Rybinsk is one of the oldest Slavic settlements on the Volga River. The place was first recorded by chroniclers in 1071 as Ust-Sheksna, i.e. “the mouth of the Sheksna”. During this period the settlement was a regional center for craft and metal based produce and for trade. In the mid-11th century, Ust-Sheksna was laid waste by invading Mongols. For the next few centuries, the settlement was referred to alternatively as Ust-Sheksna or Rybansk. From 1504, it was identified in documents as Rybnaya Sloboda (literally: “the fishing village”). The name is explained by the fact that the settlement supplied the Muscovite court with choice sturgeons and sterlets. In the 17th century, when the sloboda was capitalizing on the trade of the Muscovy Company with Western Europe, it was rich enough to build several stone churches, of which only one survives to the present. More old architecture may be found in the neighborhood, including the very last of Muscovite three-tented churches (in the Alexandrov Hermitage) and the Ushakov family shrine (on Epiphany Island).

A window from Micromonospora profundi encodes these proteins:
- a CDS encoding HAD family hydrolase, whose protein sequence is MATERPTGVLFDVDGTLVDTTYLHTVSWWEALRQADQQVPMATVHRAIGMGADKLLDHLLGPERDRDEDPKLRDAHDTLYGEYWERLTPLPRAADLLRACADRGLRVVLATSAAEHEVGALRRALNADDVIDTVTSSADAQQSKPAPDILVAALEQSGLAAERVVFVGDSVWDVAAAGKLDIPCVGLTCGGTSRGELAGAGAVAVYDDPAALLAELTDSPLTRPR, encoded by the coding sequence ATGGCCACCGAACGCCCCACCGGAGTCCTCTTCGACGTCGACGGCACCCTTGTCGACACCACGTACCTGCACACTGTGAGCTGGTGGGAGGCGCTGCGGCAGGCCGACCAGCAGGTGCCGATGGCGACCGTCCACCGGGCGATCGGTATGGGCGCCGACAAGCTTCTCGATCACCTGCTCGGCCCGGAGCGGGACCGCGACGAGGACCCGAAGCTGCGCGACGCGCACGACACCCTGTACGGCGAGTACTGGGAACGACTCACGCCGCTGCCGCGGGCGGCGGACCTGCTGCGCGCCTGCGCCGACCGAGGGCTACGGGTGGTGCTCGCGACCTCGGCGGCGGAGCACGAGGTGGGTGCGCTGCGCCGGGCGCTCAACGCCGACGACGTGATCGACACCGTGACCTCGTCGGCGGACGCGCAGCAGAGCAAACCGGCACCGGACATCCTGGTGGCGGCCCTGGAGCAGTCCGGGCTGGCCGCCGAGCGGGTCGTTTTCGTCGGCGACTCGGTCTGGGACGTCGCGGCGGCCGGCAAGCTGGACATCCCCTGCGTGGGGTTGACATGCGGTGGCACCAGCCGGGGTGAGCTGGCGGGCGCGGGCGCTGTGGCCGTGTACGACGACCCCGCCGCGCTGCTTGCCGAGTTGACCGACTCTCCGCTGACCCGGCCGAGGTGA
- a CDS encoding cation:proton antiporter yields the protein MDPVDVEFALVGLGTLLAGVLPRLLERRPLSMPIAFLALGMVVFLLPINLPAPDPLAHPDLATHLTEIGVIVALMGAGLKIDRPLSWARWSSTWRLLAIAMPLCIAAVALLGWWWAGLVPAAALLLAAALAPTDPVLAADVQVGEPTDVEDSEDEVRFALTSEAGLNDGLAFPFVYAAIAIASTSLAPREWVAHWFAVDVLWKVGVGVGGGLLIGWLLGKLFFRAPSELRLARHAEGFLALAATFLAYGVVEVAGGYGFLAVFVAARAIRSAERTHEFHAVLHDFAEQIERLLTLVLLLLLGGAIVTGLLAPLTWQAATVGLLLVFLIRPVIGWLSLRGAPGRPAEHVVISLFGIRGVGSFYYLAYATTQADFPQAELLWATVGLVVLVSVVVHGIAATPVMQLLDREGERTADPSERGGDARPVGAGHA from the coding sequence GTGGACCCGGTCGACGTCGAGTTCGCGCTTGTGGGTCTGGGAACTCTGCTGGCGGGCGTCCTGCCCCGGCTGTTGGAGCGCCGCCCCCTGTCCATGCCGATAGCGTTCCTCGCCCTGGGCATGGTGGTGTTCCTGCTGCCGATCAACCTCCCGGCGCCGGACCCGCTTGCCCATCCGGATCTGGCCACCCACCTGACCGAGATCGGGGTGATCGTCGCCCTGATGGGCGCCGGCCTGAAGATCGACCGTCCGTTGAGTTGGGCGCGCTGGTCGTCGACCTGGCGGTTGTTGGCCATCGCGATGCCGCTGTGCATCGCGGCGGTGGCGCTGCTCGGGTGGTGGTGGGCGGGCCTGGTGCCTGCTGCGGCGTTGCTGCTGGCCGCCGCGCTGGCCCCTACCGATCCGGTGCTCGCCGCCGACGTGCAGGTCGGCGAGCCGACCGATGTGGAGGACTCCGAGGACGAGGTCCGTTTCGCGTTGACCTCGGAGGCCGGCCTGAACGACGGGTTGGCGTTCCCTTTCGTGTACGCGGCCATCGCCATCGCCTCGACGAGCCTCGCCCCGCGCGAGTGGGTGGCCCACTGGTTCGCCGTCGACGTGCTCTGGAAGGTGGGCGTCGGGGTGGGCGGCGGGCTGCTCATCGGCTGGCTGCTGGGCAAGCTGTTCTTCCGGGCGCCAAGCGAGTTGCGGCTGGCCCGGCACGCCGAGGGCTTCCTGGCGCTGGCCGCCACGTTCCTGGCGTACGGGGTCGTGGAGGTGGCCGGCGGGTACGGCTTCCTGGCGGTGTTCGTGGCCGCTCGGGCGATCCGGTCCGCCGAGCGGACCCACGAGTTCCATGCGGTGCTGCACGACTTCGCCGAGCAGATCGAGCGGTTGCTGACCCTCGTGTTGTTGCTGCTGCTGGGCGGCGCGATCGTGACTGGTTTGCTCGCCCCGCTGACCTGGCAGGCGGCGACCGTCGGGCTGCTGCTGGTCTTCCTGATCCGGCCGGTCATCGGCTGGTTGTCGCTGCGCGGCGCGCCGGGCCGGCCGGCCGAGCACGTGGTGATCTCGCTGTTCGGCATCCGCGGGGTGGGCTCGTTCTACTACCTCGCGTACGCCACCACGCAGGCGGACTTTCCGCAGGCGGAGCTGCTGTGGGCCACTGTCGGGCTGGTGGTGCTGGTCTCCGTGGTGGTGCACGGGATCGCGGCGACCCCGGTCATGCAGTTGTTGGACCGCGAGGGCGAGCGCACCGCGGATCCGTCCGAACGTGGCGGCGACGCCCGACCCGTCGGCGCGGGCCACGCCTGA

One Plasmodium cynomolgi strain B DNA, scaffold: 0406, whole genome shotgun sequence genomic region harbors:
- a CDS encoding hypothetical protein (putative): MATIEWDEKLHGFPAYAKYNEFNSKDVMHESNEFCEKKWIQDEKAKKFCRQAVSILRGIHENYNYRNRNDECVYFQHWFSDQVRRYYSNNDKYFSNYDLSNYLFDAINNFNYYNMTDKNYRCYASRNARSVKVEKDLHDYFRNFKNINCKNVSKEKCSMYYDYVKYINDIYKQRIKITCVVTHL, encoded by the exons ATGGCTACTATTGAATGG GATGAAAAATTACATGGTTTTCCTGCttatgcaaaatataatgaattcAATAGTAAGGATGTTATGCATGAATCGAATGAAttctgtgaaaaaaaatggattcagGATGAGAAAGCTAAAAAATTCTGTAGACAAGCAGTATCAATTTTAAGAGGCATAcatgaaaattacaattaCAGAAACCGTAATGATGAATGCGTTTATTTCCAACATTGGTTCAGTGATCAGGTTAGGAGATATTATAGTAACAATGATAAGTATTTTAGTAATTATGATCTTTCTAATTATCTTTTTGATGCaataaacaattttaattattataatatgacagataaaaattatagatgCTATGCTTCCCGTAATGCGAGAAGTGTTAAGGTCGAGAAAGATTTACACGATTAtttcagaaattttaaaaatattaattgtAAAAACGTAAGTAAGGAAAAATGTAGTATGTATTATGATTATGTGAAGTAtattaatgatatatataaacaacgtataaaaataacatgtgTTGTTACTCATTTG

Rybinsk has a four-season humid continental climate with significant differences between winters and summers, although the cold winters are still significantly less severe than those found on similar parallels further east in Russia. June, July and August all average above 20 °C (68 °F) in average high temperatures with the five months above 10 °C (50 °F) ensuring Rybinsk falls into humid continental rather than the subarctic category found further north. The yearly mean is around 4 °C (39 °F), also comfortably falling within range of warm-summer humid continental climates.